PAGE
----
16. Demetrius Jackson, Notre Dame: With Jerian Grant moving on Jackson will run the show for Mike Brey’s Fighting Irish. Expected by many to make a considerable jump as a junior, Jackson is the kind of talent who can make Notre Dame a contender in the ACC.
17. Ryan Anderson, Arizona: The Wildcats’ closest thing to a proven scorer at this level, the Boston College transfer will need to be that guy for a team looking to mesh a lot of new pieces with holdovers who played in supplementary roles the last couple years.
18. Taurean Waller-Prince, Baylor: As a key cog in one of the nation’s top front courts, the 6-foot-8 senior has the ability to score at all three levels. That will be key for a Baylor team with perimeter questions to answer.
19. Xavier Rathan-Mayes, Florida State: Rathan-Mayes’ scoring abilities aren’t be questioned based upon what he did as a freshman on a team lacking scoring options. Now with the Seminoles loaded with talent, his role as a distributor will be key for a team that can be a sleeper in the ACC.
20. Bronson Koenig, Wisconsin: Given how much the Badgers lost from last season’s national runner-up team, both Koenig and Nigel Hayes will be key players. The pick for most important is Koenig, as he’ll be the one with the ball in his hands at the point.
Ranking the best lead guards in college basketball
We kick off our position-by-position rankings with the lead guards.
What is a lead guard, you ask?
It’s a loose definition, I know, but it’s the guy that we think is going to be the team’s primary ball-handler and/or playmaker. True point guards, combo-guards, shooting guards that operate best with the ball in their hands. They all count.
Dunn was an easy pick here just as he was an easy pick for No. 1 in our top 100 players countdown. As a sophomore last season, Dunn averaged 15.6 points, 7.5 assists, 5.5 boards and 2.7 steals. With LaDontae Henton graduating during the offseason and Ed Cooley’s preference to play uptempo basketball, I wouldn’t be surprised to see those stats on the uptick this year. Dunn does, however, have two major flaws in his game: he turns the ball over too much and he needs to become a more consistent and confident jump-shooter. He’s been putting in the work to improve, but we have to wait and see if it manifests in production on the court.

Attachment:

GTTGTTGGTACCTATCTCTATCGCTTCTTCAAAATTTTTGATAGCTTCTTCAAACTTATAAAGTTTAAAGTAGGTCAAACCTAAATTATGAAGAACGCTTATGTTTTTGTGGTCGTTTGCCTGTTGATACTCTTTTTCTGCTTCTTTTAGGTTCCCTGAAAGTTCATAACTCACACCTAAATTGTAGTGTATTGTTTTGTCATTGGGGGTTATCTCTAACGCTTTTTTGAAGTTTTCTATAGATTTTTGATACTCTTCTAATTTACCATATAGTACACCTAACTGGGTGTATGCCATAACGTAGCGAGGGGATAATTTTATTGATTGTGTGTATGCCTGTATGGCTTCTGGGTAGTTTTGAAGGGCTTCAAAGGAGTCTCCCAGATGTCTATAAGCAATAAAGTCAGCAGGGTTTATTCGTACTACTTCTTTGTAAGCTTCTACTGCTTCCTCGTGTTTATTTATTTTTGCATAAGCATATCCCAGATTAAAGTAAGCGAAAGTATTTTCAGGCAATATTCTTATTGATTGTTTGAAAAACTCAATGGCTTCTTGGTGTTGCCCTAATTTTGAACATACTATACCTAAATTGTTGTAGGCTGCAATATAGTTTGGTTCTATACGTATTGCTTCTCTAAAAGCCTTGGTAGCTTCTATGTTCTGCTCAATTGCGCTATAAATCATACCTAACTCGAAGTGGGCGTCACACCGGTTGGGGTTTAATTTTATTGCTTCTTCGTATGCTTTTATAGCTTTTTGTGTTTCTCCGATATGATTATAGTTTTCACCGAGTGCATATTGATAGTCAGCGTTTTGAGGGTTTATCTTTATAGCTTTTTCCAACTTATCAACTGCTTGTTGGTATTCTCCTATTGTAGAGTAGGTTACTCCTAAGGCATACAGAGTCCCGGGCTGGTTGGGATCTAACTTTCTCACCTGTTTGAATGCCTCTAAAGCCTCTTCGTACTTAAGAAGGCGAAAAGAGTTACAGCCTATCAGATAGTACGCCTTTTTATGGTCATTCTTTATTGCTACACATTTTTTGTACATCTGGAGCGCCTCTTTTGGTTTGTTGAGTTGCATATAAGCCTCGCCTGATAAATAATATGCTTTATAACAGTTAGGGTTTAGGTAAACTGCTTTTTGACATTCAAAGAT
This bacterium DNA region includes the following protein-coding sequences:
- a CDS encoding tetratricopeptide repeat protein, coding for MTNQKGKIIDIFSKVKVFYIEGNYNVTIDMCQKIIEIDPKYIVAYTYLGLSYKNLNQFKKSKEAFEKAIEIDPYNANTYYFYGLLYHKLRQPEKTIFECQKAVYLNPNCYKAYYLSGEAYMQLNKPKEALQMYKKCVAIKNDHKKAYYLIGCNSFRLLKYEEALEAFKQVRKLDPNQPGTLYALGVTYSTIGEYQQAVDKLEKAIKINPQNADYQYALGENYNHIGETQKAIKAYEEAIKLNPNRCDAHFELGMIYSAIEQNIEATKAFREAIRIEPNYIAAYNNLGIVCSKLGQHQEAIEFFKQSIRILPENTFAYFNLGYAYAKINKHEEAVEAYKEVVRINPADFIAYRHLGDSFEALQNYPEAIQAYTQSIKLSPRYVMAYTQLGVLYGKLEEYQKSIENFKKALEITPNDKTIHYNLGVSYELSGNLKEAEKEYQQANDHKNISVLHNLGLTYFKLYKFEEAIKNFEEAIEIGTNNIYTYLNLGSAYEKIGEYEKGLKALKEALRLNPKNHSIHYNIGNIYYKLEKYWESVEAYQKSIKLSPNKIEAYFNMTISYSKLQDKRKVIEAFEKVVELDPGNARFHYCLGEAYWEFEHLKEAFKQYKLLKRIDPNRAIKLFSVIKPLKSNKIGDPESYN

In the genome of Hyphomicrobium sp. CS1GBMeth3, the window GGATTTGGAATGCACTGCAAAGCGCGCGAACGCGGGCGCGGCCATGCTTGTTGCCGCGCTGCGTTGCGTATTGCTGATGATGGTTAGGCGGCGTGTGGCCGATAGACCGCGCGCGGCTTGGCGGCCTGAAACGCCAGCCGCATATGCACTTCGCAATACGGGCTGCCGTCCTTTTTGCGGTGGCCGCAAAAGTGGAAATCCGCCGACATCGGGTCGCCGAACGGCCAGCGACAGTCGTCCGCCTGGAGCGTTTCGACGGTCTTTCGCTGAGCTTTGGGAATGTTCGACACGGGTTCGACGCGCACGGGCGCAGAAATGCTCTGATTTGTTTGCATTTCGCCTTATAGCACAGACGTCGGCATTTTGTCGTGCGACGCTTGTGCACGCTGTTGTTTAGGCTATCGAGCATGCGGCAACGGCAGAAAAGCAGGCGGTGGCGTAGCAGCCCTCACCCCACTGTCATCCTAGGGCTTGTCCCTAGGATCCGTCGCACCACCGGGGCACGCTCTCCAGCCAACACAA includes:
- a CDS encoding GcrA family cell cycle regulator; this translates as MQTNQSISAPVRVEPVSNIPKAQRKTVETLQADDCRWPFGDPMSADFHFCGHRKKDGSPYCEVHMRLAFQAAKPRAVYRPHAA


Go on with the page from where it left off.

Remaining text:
2. Marcus Paige, North Carolina
We had Paige pegged as the Preseason National Player of the Year last season, and that turned out to be wrong. It wasn’t necessarily because Paige wasn’t good enough. The 6-foot-3 senior spent much of last season battling foot and ankle injuries and was forced into a situation where he had to primarily play as a point guard. Well, Paige is healthy now, and with Joel Berry expected to take over the point guard role for the Tar Heels, Paige should be freed up to be in more of an attacking role.
3. Melo Trimble, Maryland
Trimble’s numbers as a freshman were impressive: 16.2 points, 3.0 assists, 41.2% 3PT, 86.3% FT. As good as those numbers were, perhaps Trimble’s true value came in his late-game demeanor. He was, for lack of a better term, one of the most clutch players in the sport, a major reason that the Terps were able to win so many close games. Losing Dez Wells is going to hurt, but with more talent around him this season, Trimble should be asked to do less offensively as a sophomore. But he’ll still have the ball in his hands late in games, which is why Maryland is a considered a favorite to win the national title.
4. Jamal Murray, Kentucky
At this point, it’s hard to imagine Murray living up to the hype he has entering the season. Anything short of Steph Curry or Jimmer Fredette will almost feel like a disappointment. That’s not to say Murray can’t play. He can. He’s the odds-on favorite to lead Kentucky in scoring and will likely be the primary handler in ball-screen actions. The key for Murray: efficiency and consistency. He has a habit of being a bit of a streaky shooter.
If this list was my own, and not a collaboration with the rest of the CBT team, Jackson would be higher. I think he’s going to have a huge year, good enough to be a second- or third-team all-american. Mike Brey loves to force-feed his lead guards, putting them in ball-screen after ball-screen and allowing them to carry the load offensively, as a scorer and a creator. Jackson has the talent to follow in those footsteps. He may not be as good as Jerian Grant, but he’s got lottery pick written all over him.
6. Fred Van Vleet, Wichita State
Fred Van Vleet is a senior. He reached the Final Four as a freshman, he led Wichita State to a 35-0 record and a No. 1 seed as a sophomore and, as a junior, he helped get the Shockers to the Sweet 16 by beating Kansas in the NCAA tournament. He’s a winner in every sense of the word, and it doesn’t hurt that he averaged 13.6 points and 5.2 assists.